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Home Reports - What Now?

In January this year and after lengthy deliberation a five year review of the Scottish Home Report has finally been issued. The public consultation which was launched back in December 2013 examined how the Home Report has “performed” since its introduction.

It is perhaps no surprise that there are very few groups, bodies or individuals who appear “neutral” on Home Reports and their “benefits”. Many see them as a positive, if expensive, marketing tool whilst others, against the Reports from the outset, remain unswayed.

The research explored the awareness, knowledge and understanding of the Home Report, its practical operation and whether it was meeting its original objectives.

The findings show that awareness is high. Sellers feel more confident about property prices and buyers found the repair categories and valuation to be especially useful. The Reports have provided a greater degree of transparency on the condition of properties and have focused market value for both sellers and buyers. However, professionals remain concerned that many buyers do regard the Home Report as a guarantee of property condition which it clearly is not.

The research concluded that Home Reports have met two of the three original objectives: to reduce multiple surveys and to prevent artificially low asking prices. The third objective, however, which was to improve the condition of the housing stock, has not been met. The research further concluded that there is a continued and slightly concerning conflict of interest now created between the seller, buyer and the surveyor.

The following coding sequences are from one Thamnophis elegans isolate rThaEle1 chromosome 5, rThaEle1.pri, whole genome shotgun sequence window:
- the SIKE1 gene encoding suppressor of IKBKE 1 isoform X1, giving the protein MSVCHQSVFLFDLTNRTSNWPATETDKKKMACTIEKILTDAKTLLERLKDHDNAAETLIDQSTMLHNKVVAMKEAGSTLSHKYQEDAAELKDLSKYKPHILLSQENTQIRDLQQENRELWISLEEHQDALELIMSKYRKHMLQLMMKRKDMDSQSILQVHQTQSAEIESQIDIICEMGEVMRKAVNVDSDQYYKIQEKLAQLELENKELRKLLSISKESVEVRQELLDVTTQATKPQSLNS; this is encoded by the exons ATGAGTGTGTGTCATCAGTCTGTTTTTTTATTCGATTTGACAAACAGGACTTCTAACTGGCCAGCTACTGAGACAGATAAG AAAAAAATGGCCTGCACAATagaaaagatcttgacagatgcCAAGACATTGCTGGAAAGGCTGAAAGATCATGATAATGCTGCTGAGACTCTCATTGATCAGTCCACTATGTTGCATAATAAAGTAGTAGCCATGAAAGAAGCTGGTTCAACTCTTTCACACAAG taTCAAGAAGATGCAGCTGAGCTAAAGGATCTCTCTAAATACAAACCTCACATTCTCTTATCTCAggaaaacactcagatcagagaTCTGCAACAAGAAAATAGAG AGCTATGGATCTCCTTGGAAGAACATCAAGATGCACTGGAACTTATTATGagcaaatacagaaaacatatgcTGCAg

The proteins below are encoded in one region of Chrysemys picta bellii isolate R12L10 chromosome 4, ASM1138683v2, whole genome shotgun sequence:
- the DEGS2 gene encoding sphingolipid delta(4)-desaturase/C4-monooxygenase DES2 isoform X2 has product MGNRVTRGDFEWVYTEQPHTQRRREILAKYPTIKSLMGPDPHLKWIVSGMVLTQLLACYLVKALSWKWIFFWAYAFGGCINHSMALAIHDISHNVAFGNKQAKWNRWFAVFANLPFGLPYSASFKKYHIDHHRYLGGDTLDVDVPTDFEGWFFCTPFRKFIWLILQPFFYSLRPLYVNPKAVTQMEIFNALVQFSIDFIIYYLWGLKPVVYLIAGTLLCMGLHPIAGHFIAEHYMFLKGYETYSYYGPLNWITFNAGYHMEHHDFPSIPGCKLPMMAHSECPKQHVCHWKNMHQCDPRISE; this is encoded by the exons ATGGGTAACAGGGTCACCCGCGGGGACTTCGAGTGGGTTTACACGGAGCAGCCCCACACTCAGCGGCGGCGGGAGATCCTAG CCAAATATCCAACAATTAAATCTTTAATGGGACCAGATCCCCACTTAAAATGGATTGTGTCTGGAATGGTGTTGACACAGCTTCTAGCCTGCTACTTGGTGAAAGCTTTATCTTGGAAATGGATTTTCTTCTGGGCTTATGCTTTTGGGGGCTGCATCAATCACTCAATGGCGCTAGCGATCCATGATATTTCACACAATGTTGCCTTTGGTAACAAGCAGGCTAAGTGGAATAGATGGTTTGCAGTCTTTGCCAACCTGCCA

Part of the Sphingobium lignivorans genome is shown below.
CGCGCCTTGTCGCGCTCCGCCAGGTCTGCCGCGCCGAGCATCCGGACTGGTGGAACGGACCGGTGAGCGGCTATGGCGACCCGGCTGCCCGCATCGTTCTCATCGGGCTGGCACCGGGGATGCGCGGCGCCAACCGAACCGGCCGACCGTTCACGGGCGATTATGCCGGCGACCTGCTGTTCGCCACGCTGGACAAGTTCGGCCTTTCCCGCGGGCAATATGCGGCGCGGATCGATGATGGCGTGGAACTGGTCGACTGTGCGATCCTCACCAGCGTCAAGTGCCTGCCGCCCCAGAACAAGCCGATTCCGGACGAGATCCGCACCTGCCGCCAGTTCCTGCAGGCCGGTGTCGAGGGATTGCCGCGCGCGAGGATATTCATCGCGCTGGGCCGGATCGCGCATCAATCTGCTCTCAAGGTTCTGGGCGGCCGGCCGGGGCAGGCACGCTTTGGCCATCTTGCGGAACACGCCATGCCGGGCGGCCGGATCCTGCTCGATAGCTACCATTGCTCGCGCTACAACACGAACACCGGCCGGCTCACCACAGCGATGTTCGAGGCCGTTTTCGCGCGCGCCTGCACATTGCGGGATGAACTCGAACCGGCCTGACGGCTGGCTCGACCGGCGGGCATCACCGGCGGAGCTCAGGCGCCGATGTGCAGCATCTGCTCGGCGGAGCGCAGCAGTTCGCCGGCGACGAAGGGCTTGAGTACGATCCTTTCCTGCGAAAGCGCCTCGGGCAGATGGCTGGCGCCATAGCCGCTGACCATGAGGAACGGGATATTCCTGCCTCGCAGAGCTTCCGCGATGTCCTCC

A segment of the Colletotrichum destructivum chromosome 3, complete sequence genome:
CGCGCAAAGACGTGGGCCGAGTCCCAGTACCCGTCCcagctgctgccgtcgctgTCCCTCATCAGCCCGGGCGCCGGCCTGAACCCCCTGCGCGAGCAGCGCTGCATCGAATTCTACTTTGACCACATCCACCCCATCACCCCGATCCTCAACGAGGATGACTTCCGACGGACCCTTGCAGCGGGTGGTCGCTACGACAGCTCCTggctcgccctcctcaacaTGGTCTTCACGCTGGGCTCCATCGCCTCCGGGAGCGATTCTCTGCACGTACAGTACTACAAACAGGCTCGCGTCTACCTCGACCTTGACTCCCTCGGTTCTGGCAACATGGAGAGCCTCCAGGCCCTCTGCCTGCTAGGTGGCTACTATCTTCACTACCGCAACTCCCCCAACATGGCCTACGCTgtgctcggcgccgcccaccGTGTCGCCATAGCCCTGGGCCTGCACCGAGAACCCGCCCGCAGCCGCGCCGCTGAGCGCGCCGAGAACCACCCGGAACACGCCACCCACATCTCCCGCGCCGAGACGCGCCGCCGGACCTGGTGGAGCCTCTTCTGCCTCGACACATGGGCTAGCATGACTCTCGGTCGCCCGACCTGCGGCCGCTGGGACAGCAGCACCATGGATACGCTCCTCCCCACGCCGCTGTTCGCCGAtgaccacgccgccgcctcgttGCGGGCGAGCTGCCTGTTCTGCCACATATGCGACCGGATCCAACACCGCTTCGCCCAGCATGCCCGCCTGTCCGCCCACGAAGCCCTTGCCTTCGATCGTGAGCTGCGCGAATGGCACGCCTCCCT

Pressure may be applied upon the surveyor to improve the single survey or in some cases sellers do commission numerous single surveys and select the one with the highest value.

The report has recommended:

1. The Home Report should be shorter, with a one page summary containing key information on repairs, valuation and a statement of the Home Reports purpose

2. More information should be made available to both buyers and sellers before they go to the market or they rely on the Home Report content (this should address all areas of misunderstanding eg. that it is a visual survey only)

3. A new objective should be to make the energy improvement requirements clearer.

4. Further issues, including conflict of interest, must be addressed and dealt with.

Although perhaps not ideal in many respects the research overall does appear to conclude that in general Home Reports have achieved their intended effect on the market and it would seem, that at least for the meantime, they are here to stay.

Pat Gray


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